Evaporated milk, courtesy of Gail Borden

Cooking time again, as our subject for today is evaporated milk. It was on this day in 1851 that Gail Borden came up with the idea to condense milk through evaporation, after seeing fruit juice being condensed using vacuum pans. He worked tirelessly on the concept, and eventually received a patent for his milk condensing process in 1856.

Created by evaporating the bulk (about 60%) of the water from fresh milk, evaporated milk differs from condensed milk in that the latter has sugar added to help inhibit bacterial growth. Since evaporated milk does not contain added sugar, it has to be homogenised and sterilised to ensure a long shelf-life.

Evaporated milk - still a trusty old stalwart in many a pantry. (© All Rights Reserved)
Evaporated milk – still a trusty old stalwart in many a pantry.
(© All Rights Reserved)

Initially evaporated milk and condensed milk gained popularity at a time when storage and transport of fresh milk was problematic – it could be kept fresh without refrigeration much longer than fresh milk. When water was added back into the evaporated milk it was basically the same as fresh milk, with all the calcium and other nutrients intact, and without the sweetened taste of condensed milk. Interestingly, it was originally thought that it was the condensing of the milk that stabilised it, and only later did it become clear that it was in fact the heating process (to evaporate the water) that killed the bacteria that caused fresh milk to spoil.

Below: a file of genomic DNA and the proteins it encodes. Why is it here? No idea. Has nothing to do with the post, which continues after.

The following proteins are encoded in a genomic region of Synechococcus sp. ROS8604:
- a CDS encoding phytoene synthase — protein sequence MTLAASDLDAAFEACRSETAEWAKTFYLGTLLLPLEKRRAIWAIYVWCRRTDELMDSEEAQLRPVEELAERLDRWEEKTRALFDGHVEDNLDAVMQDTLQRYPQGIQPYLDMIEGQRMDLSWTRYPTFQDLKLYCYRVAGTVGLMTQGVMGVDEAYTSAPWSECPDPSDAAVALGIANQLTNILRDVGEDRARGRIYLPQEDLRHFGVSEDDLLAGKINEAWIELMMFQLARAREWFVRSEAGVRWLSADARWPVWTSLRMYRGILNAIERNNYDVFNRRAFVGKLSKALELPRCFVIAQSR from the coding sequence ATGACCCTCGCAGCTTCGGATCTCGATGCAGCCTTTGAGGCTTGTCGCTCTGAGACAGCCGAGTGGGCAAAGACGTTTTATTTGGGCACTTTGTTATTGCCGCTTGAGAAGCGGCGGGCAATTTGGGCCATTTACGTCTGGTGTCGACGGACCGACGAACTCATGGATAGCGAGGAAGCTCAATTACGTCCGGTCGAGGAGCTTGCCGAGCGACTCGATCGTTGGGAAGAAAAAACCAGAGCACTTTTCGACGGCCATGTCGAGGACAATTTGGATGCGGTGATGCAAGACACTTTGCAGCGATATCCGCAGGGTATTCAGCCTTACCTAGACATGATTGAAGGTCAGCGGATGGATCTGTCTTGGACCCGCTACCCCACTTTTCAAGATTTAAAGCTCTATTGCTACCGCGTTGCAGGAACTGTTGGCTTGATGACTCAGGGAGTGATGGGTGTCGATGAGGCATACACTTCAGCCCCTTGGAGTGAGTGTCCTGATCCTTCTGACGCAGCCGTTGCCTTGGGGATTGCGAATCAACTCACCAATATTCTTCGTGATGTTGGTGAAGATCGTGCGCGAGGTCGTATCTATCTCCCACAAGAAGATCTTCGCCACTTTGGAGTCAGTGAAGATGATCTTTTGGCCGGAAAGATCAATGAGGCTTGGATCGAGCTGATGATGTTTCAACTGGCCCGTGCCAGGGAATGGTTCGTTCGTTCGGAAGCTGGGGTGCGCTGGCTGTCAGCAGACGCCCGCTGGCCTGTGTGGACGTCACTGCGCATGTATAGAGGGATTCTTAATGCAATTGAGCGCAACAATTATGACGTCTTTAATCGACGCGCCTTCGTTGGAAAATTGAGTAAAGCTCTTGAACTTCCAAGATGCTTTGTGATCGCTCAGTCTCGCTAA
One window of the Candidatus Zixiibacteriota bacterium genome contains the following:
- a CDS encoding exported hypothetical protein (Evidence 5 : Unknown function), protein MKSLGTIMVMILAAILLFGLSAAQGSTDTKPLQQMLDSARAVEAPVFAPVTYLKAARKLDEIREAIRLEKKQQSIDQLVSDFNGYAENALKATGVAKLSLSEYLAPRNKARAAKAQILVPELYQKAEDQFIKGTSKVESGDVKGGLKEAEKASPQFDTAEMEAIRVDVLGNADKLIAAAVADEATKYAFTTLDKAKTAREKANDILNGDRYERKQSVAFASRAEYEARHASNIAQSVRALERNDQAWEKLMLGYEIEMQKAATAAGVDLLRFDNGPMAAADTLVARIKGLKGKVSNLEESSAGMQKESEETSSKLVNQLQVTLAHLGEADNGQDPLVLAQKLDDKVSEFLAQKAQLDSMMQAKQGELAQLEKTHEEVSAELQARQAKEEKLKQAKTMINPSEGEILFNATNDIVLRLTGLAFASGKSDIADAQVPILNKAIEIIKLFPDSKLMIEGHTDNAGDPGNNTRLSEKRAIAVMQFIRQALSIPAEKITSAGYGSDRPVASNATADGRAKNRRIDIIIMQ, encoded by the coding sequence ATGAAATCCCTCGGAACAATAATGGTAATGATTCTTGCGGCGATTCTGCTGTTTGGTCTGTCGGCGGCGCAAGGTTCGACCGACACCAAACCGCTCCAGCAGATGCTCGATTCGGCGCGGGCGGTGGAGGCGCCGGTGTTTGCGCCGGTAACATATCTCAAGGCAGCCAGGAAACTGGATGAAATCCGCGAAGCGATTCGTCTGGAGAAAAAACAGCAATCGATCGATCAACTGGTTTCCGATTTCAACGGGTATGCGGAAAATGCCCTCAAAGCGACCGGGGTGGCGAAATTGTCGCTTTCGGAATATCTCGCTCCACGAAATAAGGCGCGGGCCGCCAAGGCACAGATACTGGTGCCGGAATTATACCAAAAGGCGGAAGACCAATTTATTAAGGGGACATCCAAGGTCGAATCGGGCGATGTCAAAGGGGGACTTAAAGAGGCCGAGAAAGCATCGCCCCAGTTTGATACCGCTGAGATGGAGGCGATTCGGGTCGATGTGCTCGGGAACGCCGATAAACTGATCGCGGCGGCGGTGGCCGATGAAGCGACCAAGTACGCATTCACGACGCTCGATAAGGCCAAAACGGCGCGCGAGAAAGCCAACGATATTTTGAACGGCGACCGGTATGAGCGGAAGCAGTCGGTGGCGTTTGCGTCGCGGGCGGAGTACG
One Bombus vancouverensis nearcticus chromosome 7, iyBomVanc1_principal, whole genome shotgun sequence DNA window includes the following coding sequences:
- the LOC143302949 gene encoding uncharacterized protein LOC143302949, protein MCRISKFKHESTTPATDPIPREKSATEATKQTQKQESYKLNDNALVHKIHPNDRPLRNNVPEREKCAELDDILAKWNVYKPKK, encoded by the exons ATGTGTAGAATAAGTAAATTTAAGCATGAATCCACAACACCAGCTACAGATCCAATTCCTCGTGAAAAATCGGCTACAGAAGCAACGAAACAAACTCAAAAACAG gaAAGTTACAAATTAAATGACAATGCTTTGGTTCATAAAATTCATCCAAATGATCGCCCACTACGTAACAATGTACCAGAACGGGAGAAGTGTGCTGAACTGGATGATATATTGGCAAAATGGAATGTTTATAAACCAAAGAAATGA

Today, with pasteurisation allowing much longer shelf life for milk (even without refrigeration, in the case of long-life milk) the usefulness of evaporated milk as fresh milk replacement has all but disappeared. It is still used, but mainly in cooking, and sometimes as a less rich replacement for cream in deserts. Acknowledging this shift, brands such as Nestle are rebranding the product as “cooking milk” in some markets.

While it may not be a critical milk substitute anymore, evaporated milk remains so useful in the kitchen that you really should always have a can tucked away in the back of the pantry – just in case you need some to spruce up a creamy dessert, soup, sauce, or even a nice casserole or stew.

Related article:
Celebrating Gail Borden and Sweetened Condensed Milk

Milk Day, celebrating milk as a source of human nutrition